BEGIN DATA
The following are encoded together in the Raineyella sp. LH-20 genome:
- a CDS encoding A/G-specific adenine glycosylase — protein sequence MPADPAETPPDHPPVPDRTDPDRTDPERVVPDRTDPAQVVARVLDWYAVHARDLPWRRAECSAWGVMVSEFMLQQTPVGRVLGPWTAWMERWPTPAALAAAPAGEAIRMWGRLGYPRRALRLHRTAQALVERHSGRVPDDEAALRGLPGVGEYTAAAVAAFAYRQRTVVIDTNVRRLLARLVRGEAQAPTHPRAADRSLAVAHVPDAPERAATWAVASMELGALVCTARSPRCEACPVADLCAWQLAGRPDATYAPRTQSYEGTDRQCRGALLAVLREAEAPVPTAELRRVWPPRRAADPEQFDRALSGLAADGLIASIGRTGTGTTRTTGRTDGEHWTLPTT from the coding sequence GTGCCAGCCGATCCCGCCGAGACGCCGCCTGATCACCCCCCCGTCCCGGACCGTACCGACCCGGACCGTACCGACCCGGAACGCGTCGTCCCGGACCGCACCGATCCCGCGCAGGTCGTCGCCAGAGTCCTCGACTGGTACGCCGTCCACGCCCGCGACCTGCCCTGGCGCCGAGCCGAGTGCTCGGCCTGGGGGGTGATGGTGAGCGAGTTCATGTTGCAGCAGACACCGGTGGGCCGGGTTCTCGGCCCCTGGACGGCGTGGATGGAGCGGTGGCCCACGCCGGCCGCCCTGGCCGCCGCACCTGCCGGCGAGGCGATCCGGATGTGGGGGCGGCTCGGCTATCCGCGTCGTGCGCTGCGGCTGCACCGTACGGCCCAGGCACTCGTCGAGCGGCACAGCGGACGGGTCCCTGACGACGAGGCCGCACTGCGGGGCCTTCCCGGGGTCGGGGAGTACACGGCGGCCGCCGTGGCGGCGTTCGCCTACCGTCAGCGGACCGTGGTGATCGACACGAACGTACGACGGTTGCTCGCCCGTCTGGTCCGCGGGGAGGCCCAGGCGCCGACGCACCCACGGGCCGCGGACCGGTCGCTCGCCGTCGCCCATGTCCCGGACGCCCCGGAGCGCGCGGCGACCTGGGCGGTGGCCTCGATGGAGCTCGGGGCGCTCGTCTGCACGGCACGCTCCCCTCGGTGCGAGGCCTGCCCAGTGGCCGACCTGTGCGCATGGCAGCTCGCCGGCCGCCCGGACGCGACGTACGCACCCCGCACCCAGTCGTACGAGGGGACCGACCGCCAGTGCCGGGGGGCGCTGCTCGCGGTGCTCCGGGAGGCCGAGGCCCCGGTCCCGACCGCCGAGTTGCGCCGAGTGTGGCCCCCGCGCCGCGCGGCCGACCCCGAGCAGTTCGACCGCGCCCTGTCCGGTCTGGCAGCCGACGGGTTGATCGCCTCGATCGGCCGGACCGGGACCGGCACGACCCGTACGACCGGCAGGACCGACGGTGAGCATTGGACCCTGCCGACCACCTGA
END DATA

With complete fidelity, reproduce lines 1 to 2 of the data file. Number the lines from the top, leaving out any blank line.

The following are encoded together in the Raineyella sp. LH-20 genome:
- a CDS encoding A/G-specific adenine glycosylase — protein sequence MPADPAETPPDHPPVPDRTDPDRTDPERVVPDRTDPAQVVARVLDWYAVHARDLPWRRAECSAWGVMVSEFMLQQTPVGRVLGPWTAWMERWPTPAALAAAPAGEAIRMWGRLGYPRRALRLHRTAQALVERHSGRVPDDEAALRGLPGVGEYTAAAVAAFAYRQRTVVIDTNVRRLLARLVRGEAQAPTHPRAADRSLAVAHVPDAPERAATWAVASMELGALVCTARSPRCEACPVADLCAWQLAGRPDATYAPRTQSYEGTDRQCRGALLAVLREAEAPVPTAELRRVWPPRRAADPEQFDRALSGLAADGLIASIGRTGTGTTRTTGRTDGEHWTLPTT from the coding sequence GTGCCAGCCGATCCCGCCGAGACGCCGCCTGATCACCCCCCCGTCCCGGACCGTACCGACCCGGACCGTACCGACCCGGAACGCGTCGTCCCGGACCGCACCGATCCCGCGCAGGTCGTCGCCAGAGTCCTCGACTGGTACGCCGTCCACGCCCGCGACCTGCCCTGGCGCCGAGCCGAGTGCTCGGCCTGGGGGGTGATGGTGAGCGAGTTCATGTTGCAGCAGACACCGGTGGGCCGGGTTCTCGGCCCCTGGACGGCGTGGATGGAGCGGTGGCCCACGCCGGCCGCCCTGGCCGCCGCACCTGCCGGCGAGGCGATCCGGATGTGGGGGCGGCTCGGCTATCCGCGTCGTGCGCTGCGGCTGCACCGTACGGCCCAGGCACTCGTCGAGCGGCACAGCGGACGGGTCCCTGACGACGAGGCCGCACTGCGGGGCCTTCCCGGGGTCGGGGAGTACACGGCGGCCGCCGTGGCGGCGTTCGCCTACCGTCAGCGGACCGTGGTGATCGACACGAACGTACGACGGTTGCTCGCCCGTCTGGTCCGCGGGGAGGCCCAGGCGCCGACGCACCCACGGGCCGCGGACCGGTCGCTCGCCGTCGCCCATGTCCCGGACGCCCCGGAGCGCGCGGCGACCTGGGCGGTGGCCTCGATGGAGCTCGGGGCGCTCGTCTGCACGGCACGCTCCCCTCGGTGCGAGGCCTGCCCAGTGGCCGACCTGTGCGCATGGCAGCTCGCCGGCCGCCCGGACGCGACGTACGCACCCCGCACCCAGTCGTACGAGGGGACCGACCGCCAGTGCCGGGGGGCGCTGCTCGCGGTGCTCCGGGAGGCCGAGGCCCCGGTCCCGACCGCCGAGTTGCGCCGAGTGTGGCCCCCGCGCCGCGCGGCCGACCCCGAGCAGTTCGACCGCGCCCTGTCCGGTCTGGCAGCCGACGGGTTGATCGCCTCGATCGGCCGGACCGGGACCGGCACGACCCGTACGACCGGCAGGACCGACGGTGAGCATTGGACCCTGCCGACCACCTGA